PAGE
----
How to Contribute to Conservation Photography
– By Regina Muller
Hone your photography skills, take amazing wildlife images, and make your photography count for wildlife conservation – you’ll do it all during our Wildlife Photography & Conservation Volunteer Project. Set just outside South Africa’s famous Kruger National Park, this project gives a unique opportunity to great wildlife photography and give back at the same time. As the Communications Intern at Penda, I recently got invited to join the project for a week, and experienced how participants learn photography and make their impact. Here are the five highlights of this conservation photography program.
The Wildlife Photography in Kruger:
“You get to see all of these amazing animals. A lot of them are extremely endangered and people think they aren’t going to last much longer. Actually coming out to see them …is amazing.” – Brooke Immen (volunteer from the US)
My visit to the Greater Kruger Area was my first trip out of Cape Town since arriving in South Africa. I, like most Americans, had never seen a wild rhino, giraffe, zebra, warthog, and certainly never a leopard. I was picked up by my guide in Hoedspruit, which is the closest town to the Klaserie reserve and Dumela Lodge. It’s a small center of shops, restaurants, street markets and gas stations; the only one within miles and miles of wildlife reserves. Once you leave the town center, the street you drive on is surrounded on both sides by game reserves. Separated from you by nothing but a heavily protective fence, this extensive area of open bush exists for the local wildlife, which roam free.
Image by Sam Cox
Driving on this singular road, I could feel excitement like electricity, creeping up from the tires of the car to my plush seat. It was on the trip from the bus stop to the lodge that I saw my first wild giraffe, and that one moment, to me, was beautiful. She was happily munching on some leaves, glancing peacefully at my guide and me as we slowly pulled over to the side of the road. Baboons walked interestedly passed us, and I could sense this was only the beginning. In the days to come I learned giraffe in Kruger are like deer in American suburbs, warthog are surprisingly adorable, baboons are extraordinarily mischievous primates, and every zebra’s black and white pattern of stripes is as individual as a human being’s thumbprint.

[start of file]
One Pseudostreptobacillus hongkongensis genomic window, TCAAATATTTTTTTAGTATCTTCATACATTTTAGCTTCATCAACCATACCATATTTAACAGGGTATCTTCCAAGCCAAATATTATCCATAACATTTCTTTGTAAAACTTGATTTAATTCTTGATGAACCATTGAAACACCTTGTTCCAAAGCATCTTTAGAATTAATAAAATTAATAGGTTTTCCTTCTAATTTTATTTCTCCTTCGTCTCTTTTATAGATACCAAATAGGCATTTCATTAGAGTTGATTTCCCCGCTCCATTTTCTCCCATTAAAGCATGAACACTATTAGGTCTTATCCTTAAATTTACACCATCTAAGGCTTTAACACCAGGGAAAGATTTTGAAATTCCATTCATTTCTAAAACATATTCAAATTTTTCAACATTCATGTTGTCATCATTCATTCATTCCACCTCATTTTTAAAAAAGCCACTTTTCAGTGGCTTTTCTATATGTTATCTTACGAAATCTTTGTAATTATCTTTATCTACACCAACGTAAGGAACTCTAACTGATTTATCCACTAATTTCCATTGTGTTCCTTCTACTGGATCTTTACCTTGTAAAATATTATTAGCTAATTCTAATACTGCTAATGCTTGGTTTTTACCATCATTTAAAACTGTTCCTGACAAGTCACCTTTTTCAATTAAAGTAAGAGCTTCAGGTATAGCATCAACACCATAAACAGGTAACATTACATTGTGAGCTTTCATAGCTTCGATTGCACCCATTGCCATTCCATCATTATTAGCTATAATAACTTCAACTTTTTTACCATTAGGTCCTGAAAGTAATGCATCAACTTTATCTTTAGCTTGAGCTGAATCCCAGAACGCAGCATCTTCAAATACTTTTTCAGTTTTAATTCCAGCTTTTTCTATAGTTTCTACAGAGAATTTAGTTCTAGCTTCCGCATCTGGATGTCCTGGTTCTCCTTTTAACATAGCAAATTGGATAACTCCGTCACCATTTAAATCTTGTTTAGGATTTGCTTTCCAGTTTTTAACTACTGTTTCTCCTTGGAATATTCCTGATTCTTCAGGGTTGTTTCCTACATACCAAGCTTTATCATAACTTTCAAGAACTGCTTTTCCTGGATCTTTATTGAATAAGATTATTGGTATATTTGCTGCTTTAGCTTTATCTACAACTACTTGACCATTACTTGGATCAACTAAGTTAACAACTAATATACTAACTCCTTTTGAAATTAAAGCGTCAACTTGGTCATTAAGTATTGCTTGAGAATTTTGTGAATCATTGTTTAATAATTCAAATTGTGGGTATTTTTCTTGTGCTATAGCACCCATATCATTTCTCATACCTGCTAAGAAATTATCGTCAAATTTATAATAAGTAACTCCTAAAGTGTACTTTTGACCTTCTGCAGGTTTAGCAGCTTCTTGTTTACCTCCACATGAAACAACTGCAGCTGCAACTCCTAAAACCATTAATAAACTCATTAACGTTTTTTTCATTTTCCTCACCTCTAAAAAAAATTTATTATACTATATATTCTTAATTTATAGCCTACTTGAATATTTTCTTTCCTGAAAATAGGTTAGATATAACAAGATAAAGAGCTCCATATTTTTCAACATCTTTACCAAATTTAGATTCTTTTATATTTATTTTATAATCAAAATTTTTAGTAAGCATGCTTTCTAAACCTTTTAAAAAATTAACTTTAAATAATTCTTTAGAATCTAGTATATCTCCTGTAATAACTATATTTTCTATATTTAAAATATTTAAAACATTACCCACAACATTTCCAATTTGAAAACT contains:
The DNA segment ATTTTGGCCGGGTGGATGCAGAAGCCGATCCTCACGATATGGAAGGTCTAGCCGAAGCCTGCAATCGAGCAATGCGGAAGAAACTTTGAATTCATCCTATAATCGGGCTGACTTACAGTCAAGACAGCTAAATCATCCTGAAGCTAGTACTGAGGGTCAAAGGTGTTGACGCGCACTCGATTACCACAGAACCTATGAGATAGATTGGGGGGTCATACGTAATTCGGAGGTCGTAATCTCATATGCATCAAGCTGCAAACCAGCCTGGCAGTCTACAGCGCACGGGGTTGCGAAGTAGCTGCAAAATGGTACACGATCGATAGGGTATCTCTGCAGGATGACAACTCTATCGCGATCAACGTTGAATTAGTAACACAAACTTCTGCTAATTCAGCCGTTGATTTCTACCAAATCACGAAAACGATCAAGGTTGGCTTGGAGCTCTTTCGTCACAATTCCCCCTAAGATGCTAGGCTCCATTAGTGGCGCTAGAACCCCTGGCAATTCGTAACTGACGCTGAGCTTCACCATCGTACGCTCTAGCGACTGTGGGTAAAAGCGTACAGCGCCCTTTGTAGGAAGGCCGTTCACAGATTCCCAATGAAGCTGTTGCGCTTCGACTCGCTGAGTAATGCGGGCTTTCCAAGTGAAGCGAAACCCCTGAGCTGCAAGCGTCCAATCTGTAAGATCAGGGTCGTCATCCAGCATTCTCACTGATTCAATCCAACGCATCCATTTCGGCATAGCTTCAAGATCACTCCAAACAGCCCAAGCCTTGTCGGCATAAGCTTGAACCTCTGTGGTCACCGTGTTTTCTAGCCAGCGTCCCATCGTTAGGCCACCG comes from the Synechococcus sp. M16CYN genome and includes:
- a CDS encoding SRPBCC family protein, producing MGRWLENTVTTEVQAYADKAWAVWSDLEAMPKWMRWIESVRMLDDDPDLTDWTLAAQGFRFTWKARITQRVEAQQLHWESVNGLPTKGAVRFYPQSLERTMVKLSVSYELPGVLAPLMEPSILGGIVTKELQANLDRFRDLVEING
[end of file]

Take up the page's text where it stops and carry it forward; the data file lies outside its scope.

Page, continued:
“The fact that you’ve got everything on your doorstep…..the Lodge itself is open to all sorts of wildlife, you’ve got leopard on the property, you hear hyenas calling at night…..Lions calling….so you feel like you’re in the heart of the Bush, but you’ve got Buffalo Land minutes down the road, Klaserie half an hour away, you’ve got Kruger National Park forty five minutes away. So everything is on your doorstep, especially as a wildlife photographer.”- Sam Cox (project staff member)
The Wildlife Photography Workshops & Game Drives:
Your first week as a photography volunteer is an intensive grouping of daily lessons, tutorials, editing, and game drives. Professional staff trained in photography will be there every step of the way, particularly if you are a beginner. This will be your chance to learn the basics and understand proper use of your camera. During my attendance of these lectures and workshops, I was brought back to my days of photography class in university. The ratio of staff to volunteer is about 2:3, so any questions or concerns you have will be immediately answered. This personalized way of teaching is a great way to dive right into the art of photography and develop your own stylistic portfolio with the help of the staff.
“It’s not just taking nice photos, but the photos are doing something- they’re aiding conservation, they’re teaching, the money and any profits you get from them go back to conservation. It’s not just taking a pretty picture of a leopard, you’re also really aiding and funding conservation, which is awesome.” – Sam Cox (project staff member)
As a wildlife photography volunteer, you get to participate in 3-5 game drives a week in the surrounding reserves. Half of these take place in Buffalo Land, about 25 minutes down the road from the Lodge, and the other half take place in Klaserie private reserve. When going to Klaserie, you get the full camping experience, since the grounds are over an hour drive away. The night I spent there was the most amazing part of my stay. Our guide was brilliant, able to answer every single question asked about any animal, and even had the expertise to locate a leopard. At night I fell asleep to the calls of lions and hyenas, and felt perfectly at home in the wilderness.
Your first and second photography instructors will be with you during these game drives, to help instruct you in the photographing of landscapes and wildlife. These weekly drives are an amazingly unique opportunity for photographers to achieve incredible shots of stunning African wildlife. After every drive there are also editing workshops where you will learn to rework you photographs into masterpieces using Lightroom.